Ferguson speaks briefly and approvingly, (maybe patronizingly) of Occupy, but the elite is his primary frame of focus. He is earnest and almost evangelical in his indictment. His analysis is often provocative and always well – written, but there is no real call to action, only some modest policy prescriptions.

His key points are these:

• “The financial sector has become increasingly criminalized, with the widespread fraud that caused the housing bubble going completely unpunished.

· Federal tax collections as a share of GDP are at their lowest level in sixty years, with the wealthy and highly profitable corporations enjoying the greatest tax reductions.

·Most shockingly, the United States, so long the beacon of opportunity for the ambitious poor, has become one of the world’s most unequal and unfair societies.”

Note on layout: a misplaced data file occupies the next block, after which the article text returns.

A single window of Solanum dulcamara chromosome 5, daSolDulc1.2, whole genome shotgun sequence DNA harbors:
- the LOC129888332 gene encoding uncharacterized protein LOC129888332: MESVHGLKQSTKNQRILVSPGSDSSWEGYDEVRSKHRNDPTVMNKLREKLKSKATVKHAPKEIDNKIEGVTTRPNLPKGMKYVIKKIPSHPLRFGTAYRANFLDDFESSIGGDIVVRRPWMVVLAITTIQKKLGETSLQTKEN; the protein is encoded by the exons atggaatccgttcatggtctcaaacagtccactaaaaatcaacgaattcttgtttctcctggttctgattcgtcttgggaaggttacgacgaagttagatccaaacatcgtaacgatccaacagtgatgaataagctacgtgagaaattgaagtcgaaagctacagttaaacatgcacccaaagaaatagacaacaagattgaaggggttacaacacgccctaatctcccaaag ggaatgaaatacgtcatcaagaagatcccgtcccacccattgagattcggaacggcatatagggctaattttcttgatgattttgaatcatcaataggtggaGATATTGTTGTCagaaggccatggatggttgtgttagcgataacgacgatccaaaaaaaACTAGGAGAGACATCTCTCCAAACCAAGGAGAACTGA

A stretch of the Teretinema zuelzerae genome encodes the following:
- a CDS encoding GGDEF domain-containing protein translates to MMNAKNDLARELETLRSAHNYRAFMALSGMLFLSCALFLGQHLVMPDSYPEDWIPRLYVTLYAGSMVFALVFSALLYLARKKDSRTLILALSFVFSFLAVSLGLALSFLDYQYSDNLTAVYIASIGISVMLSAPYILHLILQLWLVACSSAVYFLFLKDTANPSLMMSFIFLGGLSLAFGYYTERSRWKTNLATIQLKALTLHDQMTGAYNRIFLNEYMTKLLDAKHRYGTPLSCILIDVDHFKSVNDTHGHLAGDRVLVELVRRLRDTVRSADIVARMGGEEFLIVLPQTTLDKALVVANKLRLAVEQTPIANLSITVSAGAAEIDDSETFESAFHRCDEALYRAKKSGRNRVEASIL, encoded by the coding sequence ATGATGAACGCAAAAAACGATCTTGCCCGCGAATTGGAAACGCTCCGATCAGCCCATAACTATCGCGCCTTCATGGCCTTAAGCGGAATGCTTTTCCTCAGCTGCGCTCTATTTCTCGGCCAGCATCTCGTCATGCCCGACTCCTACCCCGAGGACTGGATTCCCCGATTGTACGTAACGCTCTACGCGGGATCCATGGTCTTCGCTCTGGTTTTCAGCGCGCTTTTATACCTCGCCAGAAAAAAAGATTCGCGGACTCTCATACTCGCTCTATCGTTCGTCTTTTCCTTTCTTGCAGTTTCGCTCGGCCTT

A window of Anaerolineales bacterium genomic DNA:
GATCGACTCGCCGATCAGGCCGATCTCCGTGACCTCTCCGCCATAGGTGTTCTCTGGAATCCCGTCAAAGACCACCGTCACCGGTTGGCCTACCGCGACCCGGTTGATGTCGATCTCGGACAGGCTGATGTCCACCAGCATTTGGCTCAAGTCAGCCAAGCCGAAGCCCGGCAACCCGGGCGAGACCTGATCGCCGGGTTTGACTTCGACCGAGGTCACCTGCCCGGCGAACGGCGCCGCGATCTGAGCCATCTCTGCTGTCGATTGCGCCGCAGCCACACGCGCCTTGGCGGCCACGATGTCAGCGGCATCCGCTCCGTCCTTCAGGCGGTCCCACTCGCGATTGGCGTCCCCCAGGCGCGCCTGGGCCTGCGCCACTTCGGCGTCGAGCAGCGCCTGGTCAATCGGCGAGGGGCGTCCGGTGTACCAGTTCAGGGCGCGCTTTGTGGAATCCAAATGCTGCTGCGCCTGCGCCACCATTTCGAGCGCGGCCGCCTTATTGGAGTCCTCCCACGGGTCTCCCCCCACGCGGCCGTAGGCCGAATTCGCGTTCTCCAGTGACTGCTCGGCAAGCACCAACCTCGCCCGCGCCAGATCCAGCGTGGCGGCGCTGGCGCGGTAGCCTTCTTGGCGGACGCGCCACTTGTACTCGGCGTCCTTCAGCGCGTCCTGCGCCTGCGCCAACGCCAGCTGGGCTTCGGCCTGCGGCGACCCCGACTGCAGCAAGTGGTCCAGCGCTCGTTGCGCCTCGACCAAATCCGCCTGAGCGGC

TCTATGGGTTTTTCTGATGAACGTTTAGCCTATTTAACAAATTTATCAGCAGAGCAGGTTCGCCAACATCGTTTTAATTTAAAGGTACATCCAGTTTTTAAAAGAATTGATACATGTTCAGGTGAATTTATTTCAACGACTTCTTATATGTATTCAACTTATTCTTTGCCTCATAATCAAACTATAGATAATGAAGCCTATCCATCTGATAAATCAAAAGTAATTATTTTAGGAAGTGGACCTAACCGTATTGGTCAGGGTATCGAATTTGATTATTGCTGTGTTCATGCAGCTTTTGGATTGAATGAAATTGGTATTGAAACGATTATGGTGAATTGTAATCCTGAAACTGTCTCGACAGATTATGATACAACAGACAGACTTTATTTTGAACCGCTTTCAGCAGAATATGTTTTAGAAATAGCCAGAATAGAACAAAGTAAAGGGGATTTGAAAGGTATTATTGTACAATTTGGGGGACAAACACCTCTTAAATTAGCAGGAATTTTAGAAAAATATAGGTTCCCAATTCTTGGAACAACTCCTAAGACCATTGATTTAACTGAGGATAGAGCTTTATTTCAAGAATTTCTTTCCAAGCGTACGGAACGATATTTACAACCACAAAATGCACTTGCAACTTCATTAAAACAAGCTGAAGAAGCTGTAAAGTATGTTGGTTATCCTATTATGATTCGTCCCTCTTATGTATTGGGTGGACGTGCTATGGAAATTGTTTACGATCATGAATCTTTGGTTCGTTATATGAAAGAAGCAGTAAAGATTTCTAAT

The promo material does indict President Obama who he plans to vote for because, “the Obama Administration… has allowed financial criminals to continue to operate unchecked, even after supposed “reforms” installed after the collapse of 2008.”

“Predator Nation reveals how once-revered figures like Alan Greenspan and Larry Summers became mere courtiers to the elite. (DS: Revered by whom?) Based on many newly released court filings, it details the extent of the crimes—there is no other word—committed in the frenzied chase for wealth that caused the financial crisis. And, finally, it lays out a plan of action for how we might take back our country and the American dream.”

So far, a half dozen prominent economists and financial writers for elite publications seem enamored with him.

Simon Johnson writes, “Charles Ferguson makes a convincing case that the world’s banking system was brought to the brink of complete collapse in 2008–09 by a virulent combination of unchecked greed and criminal behavior.